How Merck intends to fight Medicare drug price negotiation

Analysis by Rachel Roubein with research by McKenzie Beard; The Washington Post

Bernie Sanders urges HHS to take action on the price of Alzheimer’s drug.

Sen. Bernie Sanders (I-Vt.) is pressing the federal health department to take action on the price of an Alzheimer’s drug. A federal appeals court seemed skeptical of a nationwide pause on Obamacare’s no-cost preventive service mandate. But first…

The drug industry waged a multimillion dollar lobbying campaign aimed at killing Democrats’ efforts to allow Medicare to negotiate drug prices for the first time. 

But last summer, pharma lost. And that’s not something that happens often in Washington. 

So now, at least one company — Merck — has taken the battle to court. The move thrusts a central plank of President Biden’s Inflation Reduction Act aimed at lowering drug prices for millions of seniors into legal uncertainty.

Some legal analysts say to expect more lawsuits from drugmakers who allege the policy will thwart the development of innovative new therapies. And several said they’re skeptical the lawsuit, which Merck vowed to take all the way to the Supreme Court if needed, will survive. 

But the move has strategic merit for the company, even though the case is “pretty weak,” said Ameet Sarpatwari, an assistant professor of medicine at Harvard Medical School. 

  • “If they can buy themselves some more time with their drug on the market at its monopoly-like price, that may make everything worthwhile” for the company, he said. 
The details

Medicare hasn’t begun negotiating the price of prescription drugs, with the federal health program slated to announce by Sept. 1 which 10 high-cost drugs will be the first ones subject to negotiation. The new maximum price of the medicines will take effect in 2026.

The drug industry has made veiled threats of filing lawsuits over the new law since it was passed in August. Merck is the first to do so, blasting the notion of Medicare price negotiation as a “political Kabuki theater” and “tantamount to extortion.” 

Follow the money: In the lawsuit, the company wrote that it expects Januvia, a drug used to treat Type 2 diabetes, to be included in the first round of negotiation with two other drugs — diabetes drug Janumet and cancer therapy Keytruda — following suit in later years. The two diabetes drugs earned $4.5 billion in combined sales last year, and Keytruda had sales of nearly $21 billion, our colleagues Christopher Rowland and Tony Romm note.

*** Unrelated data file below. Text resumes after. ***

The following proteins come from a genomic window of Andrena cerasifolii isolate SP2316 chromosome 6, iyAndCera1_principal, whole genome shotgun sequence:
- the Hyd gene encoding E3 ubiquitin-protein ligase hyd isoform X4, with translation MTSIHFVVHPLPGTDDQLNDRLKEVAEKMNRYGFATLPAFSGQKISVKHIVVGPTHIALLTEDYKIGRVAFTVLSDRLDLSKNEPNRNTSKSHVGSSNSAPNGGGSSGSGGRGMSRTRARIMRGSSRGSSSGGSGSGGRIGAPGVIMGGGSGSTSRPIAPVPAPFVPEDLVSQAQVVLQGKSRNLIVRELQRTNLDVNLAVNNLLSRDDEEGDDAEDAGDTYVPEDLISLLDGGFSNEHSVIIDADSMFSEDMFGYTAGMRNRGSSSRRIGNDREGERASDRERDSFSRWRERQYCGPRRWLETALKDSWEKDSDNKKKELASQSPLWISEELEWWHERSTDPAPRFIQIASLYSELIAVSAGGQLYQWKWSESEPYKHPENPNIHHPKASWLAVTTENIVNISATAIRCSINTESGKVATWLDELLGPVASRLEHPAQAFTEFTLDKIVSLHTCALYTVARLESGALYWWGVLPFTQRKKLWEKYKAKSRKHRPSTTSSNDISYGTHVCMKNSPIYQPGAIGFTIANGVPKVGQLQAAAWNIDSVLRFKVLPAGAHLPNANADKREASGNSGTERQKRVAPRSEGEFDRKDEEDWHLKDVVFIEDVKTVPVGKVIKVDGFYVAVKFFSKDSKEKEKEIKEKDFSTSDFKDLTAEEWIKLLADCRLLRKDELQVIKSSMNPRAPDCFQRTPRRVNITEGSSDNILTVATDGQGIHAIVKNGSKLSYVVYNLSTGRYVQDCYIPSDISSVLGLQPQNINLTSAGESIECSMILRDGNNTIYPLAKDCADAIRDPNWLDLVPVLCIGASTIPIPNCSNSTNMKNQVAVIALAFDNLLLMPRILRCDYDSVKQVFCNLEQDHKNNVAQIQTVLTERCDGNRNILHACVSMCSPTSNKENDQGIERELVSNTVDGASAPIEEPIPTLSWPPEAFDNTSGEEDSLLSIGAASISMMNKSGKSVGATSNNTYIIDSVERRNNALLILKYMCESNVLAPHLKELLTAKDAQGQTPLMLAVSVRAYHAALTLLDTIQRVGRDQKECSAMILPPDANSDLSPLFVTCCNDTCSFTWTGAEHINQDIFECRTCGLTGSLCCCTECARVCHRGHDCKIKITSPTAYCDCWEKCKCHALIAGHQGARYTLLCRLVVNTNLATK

Merck hinged its claims on two constitutional amendments. The company argues the rules force Merck to agree to the price HHS sets and thus violates its free speech rights. Merck also alleges the program violates the Fifth Amendment’s requirement that the government pay “just compensation” when taking private property.

  • When it comes to the Fifth Amendment, key issues in this area of law are “undecided,” Robin Feldman, a professor of law at the University of California College of the Law at San Francisco, wrote in an email. She predicted the legal challenge would ultimately land before the Supreme Court.
What’s next

The Biden administration has vowed to fight the lawsuit.

“We are confident we will succeed,” White House press secretary Karine Jean-Pierre said yesterday. “Anytime profits of the pharmaceutical industry are challenged, they make claims about it hindering their ability to innovate. Not only are these arguments untrue, but the American people do not buy them.”

An analyst note from Evercore ISI backed Jean-Pierre up, noting that, upon initial review, Merck’s “likelihood of success is not great.”

Another big question is whether more lawsuits are on their way — and if so, when would they drop? In a statement yesterday, Nicole Longo, a spokesperson for the Pharmaceutical Research and Manufacturers of America, said the trade group will “continue to consider every tool available to protect patients and future innovation, which includes potential litigation.”

The powerful lobbying group is holding a fly-in day on Capitol Hill today, where more than 60 researchers from at least 20 biopharmaceutical companies will meet with lawmakers. Among the issues on the agenda: How certain provisions of the Inflation Reduction Act impact research and development. 

Sen. Bernie Sanders (I-Vt.) is urging the federal health department to use “the full extent” of its authority to ensure the Medicare program isn’t on the hook to pay the high cost of an Alzheimer’s drug.

Sanders, a frequent pharma critic who leads the Senate’s sweeping health panel, wrote a letter this week to HHS Secretary Xavier Becerra detailing steps he believes the department should take if Biogen and Eisai don’t lower the price of their Alzheimer’s medication, Leqembi. Biden’s Medicare agency said it’ll more broadly cover the drug — with some restrictions — if it gains traditional approval from the Food and Drug Administration, which is expected in July. 

What Sanders wants: The HELP Committee chair specifically pointed to a section of U.S. Code that lets the government bypass patent rights and use, or authorize third parties to use, privately owned patents. He argues HHS has the authority to do so when it comes to Leqembi, which is administered twice a month intravenously and priced at $26,500 per year.

Another option: HHS could direct the Center for Medicare and Medicaid Innovation to launch a new demonstration project that would limit payment for the drug to its “actual benefit,” Sanders wrote in the letter.

An HHS spokesperson confirmed that the agency had received the letter and will respond to Sanders directly.